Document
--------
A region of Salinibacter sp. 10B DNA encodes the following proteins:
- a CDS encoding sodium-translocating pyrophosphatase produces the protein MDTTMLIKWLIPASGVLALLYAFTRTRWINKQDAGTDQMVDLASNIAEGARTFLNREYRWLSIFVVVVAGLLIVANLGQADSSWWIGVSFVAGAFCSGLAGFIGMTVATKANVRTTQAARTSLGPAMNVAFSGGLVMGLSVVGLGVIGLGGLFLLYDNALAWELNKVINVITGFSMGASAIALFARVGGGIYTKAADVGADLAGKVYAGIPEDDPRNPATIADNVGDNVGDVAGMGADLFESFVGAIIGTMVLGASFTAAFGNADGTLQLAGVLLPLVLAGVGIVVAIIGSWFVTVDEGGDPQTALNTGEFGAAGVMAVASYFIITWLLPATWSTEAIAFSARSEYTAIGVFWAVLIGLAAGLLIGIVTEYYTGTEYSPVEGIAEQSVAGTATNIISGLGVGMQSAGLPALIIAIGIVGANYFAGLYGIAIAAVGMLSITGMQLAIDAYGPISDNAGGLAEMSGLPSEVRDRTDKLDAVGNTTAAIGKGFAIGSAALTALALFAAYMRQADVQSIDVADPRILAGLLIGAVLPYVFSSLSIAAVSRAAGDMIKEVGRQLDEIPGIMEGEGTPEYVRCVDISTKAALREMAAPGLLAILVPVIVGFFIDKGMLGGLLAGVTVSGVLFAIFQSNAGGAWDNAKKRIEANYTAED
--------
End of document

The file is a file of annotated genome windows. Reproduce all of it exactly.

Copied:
A region of Salinibacter sp. 10B DNA encodes the following proteins:
- a CDS encoding sodium-translocating pyrophosphatase produces the protein MDTTMLIKWLIPASGVLALLYAFTRTRWINKQDAGTDQMVDLASNIAEGARTFLNREYRWLSIFVVVVAGLLIVANLGQADSSWWIGVSFVAGAFCSGLAGFIGMTVATKANVRTTQAARTSLGPAMNVAFSGGLVMGLSVVGLGVIGLGGLFLLYDNALAWELNKVINVITGFSMGASAIALFARVGGGIYTKAADVGADLAGKVYAGIPEDDPRNPATIADNVGDNVGDVAGMGADLFESFVGAIIGTMVLGASFTAAFGNADGTLQLAGVLLPLVLAGVGIVVAIIGSWFVTVDEGGDPQTALNTGEFGAAGVMAVASYFIITWLLPATWSTEAIAFSARSEYTAIGVFWAVLIGLAAGLLIGIVTEYYTGTEYSPVEGIAEQSVAGTATNIISGLGVGMQSAGLPALIIAIGIVGANYFAGLYGIAIAAVGMLSITGMQLAIDAYGPISDNAGGLAEMSGLPSEVRDRTDKLDAVGNTTAAIGKGFAIGSAALTALALFAAYMRQADVQSIDVADPRILAGLLIGAVLPYVFSSLSIAAVSRAAGDMIKEVGRQLDEIPGIMEGEGTPEYVRCVDISTKAALREMAAPGLLAILVPVIVGFFIDKGMLGGLLAGVTVSGVLFAIFQSNAGGAWDNAKKRIEANYTAED